Naira redesign policy comes under pressure

• 27% of Lagosians yet to sight new banknotes
• Customers seek six-month extension of January 31 deadline
• CBN under pressure to extend old note demonetisation
• Fasua: Subject implementation to evaluation, adjustment
• Bankers making brisk business over lapses as VIPs mop up available volume
• Yusuf insists rigid implementation unnecessary

From poor logistics to trust issues and racketeering, efforts by the Central Bank of Nigeria (CBN) to continue with strict enforcement of the naira redesign policy have come under siege, findings by The Guardian have suggested.

The old notes are expected to be out of circulation, ceasing to be legal tenders in the next 20 days. 

However, a survey conducted by The Guardian suggests 27.3 per cent of Lagos residents, Nigeria’s financial hub and headquarters of the Nigerian Security Printing and Minting Plc, are yet to see any of the new banknotes, much less receive one.

Of 176 respondents, 43.2 per cent called for a six-month extension of the window set for demonetisation of the old notes. Another 18.9 per cent asked for three months while 16.2 per cent were comfortable with a month extension.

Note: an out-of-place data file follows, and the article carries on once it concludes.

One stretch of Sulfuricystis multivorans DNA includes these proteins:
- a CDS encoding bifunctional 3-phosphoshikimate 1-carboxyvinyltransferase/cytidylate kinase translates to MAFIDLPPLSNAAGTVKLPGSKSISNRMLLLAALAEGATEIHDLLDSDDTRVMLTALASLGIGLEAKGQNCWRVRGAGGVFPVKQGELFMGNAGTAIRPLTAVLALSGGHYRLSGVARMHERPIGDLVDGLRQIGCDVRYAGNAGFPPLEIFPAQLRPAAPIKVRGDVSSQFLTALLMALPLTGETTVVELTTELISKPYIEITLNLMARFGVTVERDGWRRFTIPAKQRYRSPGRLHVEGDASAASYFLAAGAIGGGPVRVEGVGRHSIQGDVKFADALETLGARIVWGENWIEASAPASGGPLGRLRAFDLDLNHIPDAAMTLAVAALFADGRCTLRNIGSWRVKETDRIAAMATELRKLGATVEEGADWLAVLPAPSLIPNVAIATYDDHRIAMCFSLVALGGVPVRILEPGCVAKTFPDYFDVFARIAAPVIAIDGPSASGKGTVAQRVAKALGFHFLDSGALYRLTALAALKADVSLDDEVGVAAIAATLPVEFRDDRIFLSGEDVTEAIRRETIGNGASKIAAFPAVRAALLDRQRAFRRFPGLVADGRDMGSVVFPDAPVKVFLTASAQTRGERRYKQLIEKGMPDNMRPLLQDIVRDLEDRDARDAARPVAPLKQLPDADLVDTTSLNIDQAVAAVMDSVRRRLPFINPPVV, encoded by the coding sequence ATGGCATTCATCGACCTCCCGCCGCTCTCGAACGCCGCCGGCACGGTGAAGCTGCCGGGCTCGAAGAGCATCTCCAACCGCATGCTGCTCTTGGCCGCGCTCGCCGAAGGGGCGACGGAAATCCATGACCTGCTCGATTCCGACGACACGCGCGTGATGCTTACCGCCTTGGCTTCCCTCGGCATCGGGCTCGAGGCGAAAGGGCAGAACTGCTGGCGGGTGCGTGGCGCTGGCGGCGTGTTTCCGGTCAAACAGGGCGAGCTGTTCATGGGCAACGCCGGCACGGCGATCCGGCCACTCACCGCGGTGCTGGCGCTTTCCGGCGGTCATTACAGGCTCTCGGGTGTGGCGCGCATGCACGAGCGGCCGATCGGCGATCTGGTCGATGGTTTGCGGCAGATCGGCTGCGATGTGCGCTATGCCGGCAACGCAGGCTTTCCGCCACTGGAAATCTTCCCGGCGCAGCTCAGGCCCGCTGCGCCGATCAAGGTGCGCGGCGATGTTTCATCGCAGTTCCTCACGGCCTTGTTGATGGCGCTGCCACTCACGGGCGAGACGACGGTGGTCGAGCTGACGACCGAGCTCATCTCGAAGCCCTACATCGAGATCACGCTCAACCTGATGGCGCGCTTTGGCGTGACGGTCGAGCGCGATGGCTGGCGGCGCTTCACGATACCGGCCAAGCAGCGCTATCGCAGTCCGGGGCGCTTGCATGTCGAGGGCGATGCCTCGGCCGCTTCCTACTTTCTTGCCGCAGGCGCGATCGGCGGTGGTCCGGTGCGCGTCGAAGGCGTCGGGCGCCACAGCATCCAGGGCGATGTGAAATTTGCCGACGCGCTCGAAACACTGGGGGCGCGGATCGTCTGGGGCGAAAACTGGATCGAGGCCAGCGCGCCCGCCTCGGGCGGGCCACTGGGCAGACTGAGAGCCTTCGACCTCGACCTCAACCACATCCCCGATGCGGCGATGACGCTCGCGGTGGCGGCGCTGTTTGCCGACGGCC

Proponents of extension limits, such as a year and above, received the least percentage at 8.1 per cent while those demanding additional two months came next at 13.5 per cent.

The Senate had asked the apex bank to heed reason and move the deadline to the end of June, citing the hardship hasty enforcement would have on Nigerians.
The upper legislative chamber’s resolution followed a motion titled, ‘Urgent need to extend withdrawal of old currency from circulation’, sponsored by former Senate Leader, Ali Ndume.

While the CBN said the currency redesign is aimed at checking counterfeiting, reducing the volume of money outside the banking system earlier estimated at N2.7 trillion, among others, some have suggested that the programme seeks to mop up black money and checkmate politicians ahead of the February and March general elections. 

A few weeks after the policy was unveiled, The Guardian reported high net worth individuals, including politicians, were on Lagos and Abuja streets mopping up foreign currencies. But for the timely intervention of the Economic and Financial Crimes Commission (EFCC), the dollar had crossed the N850/$ psychological barrier and was heading to N1000/$.

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